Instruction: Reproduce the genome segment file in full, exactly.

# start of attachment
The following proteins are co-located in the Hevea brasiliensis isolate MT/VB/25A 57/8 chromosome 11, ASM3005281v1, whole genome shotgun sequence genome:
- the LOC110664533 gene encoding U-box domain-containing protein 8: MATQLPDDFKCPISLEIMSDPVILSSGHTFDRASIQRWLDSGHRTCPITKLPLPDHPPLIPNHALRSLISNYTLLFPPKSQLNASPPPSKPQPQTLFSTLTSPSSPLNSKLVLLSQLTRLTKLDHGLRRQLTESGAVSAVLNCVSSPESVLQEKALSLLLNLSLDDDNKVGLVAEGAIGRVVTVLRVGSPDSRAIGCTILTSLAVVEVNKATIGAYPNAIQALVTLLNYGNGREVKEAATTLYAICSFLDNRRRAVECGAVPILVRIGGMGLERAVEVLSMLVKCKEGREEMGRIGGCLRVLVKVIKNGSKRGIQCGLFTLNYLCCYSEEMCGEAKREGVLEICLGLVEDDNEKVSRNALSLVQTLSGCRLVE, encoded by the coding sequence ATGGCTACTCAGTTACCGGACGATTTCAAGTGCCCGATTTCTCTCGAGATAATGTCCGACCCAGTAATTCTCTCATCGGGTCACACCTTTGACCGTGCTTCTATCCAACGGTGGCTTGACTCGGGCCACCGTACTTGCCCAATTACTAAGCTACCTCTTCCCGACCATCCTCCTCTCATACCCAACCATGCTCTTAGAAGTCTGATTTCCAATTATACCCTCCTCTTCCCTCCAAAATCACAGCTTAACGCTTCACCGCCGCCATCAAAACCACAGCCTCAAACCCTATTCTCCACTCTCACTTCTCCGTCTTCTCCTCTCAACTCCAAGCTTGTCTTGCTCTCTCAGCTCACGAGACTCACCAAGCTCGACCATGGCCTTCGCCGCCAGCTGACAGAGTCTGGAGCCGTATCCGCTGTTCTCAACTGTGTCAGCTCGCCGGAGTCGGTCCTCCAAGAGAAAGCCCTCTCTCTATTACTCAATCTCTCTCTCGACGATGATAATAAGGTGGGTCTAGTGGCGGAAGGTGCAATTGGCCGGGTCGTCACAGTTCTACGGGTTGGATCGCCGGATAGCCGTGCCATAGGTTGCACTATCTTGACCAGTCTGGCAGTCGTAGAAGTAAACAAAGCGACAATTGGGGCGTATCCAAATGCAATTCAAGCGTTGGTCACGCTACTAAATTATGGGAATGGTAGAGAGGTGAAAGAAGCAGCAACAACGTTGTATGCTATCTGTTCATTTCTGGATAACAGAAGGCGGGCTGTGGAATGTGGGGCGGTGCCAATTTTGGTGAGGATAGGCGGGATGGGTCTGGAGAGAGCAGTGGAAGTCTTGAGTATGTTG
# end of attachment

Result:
The following proteins are co-located in the Hevea brasiliensis isolate MT/VB/25A 57/8 chromosome 11, ASM3005281v1, whole genome shotgun sequence genome:
- the LOC110664533 gene encoding U-box domain-containing protein 8: MATQLPDDFKCPISLEIMSDPVILSSGHTFDRASIQRWLDSGHRTCPITKLPLPDHPPLIPNHALRSLISNYTLLFPPKSQLNASPPPSKPQPQTLFSTLTSPSSPLNSKLVLLSQLTRLTKLDHGLRRQLTESGAVSAVLNCVSSPESVLQEKALSLLLNLSLDDDNKVGLVAEGAIGRVVTVLRVGSPDSRAIGCTILTSLAVVEVNKATIGAYPNAIQALVTLLNYGNGREVKEAATTLYAICSFLDNRRRAVECGAVPILVRIGGMGLERAVEVLSMLVKCKEGREEMGRIGGCLRVLVKVIKNGSKRGIQCGLFTLNYLCCYSEEMCGEAKREGVLEICLGLVEDDNEKVSRNALSLVQTLSGCRLVE, encoded by the coding sequence ATGGCTACTCAGTTACCGGACGATTTCAAGTGCCCGATTTCTCTCGAGATAATGTCCGACCCAGTAATTCTCTCATCGGGTCACACCTTTGACCGTGCTTCTATCCAACGGTGGCTTGACTCGGGCCACCGTACTTGCCCAATTACTAAGCTACCTCTTCCCGACCATCCTCCTCTCATACCCAACCATGCTCTTAGAAGTCTGATTTCCAATTATACCCTCCTCTTCCCTCCAAAATCACAGCTTAACGCTTCACCGCCGCCATCAAAACCACAGCCTCAAACCCTATTCTCCACTCTCACTTCTCCGTCTTCTCCTCTCAACTCCAAGCTTGTCTTGCTCTCTCAGCTCACGAGACTCACCAAGCTCGACCATGGCCTTCGCCGCCAGCTGACAGAGTCTGGAGCCGTATCCGCTGTTCTCAACTGTGTCAGCTCGCCGGAGTCGGTCCTCCAAGAGAAAGCCCTCTCTCTATTACTCAATCTCTCTCTCGACGATGATAATAAGGTGGGTCTAGTGGCGGAAGGTGCAATTGGCCGGGTCGTCACAGTTCTACGGGTTGGATCGCCGGATAGCCGTGCCATAGGTTGCACTATCTTGACCAGTCTGGCAGTCGTAGAAGTAAACAAAGCGACAATTGGGGCGTATCCAAATGCAATTCAAGCGTTGGTCACGCTACTAAATTATGGGAATGGTAGAGAGGTGAAAGAAGCAGCAACAACGTTGTATGCTATCTGTTCATTTCTGGATAACAGAAGGCGGGCTGTGGAATGTGGGGCGGTGCCAATTTTGGTGAGGATAGGCGGGATGGGTCTGGAGAGAGCAGTGGAAGTCTTGAGTATGTTG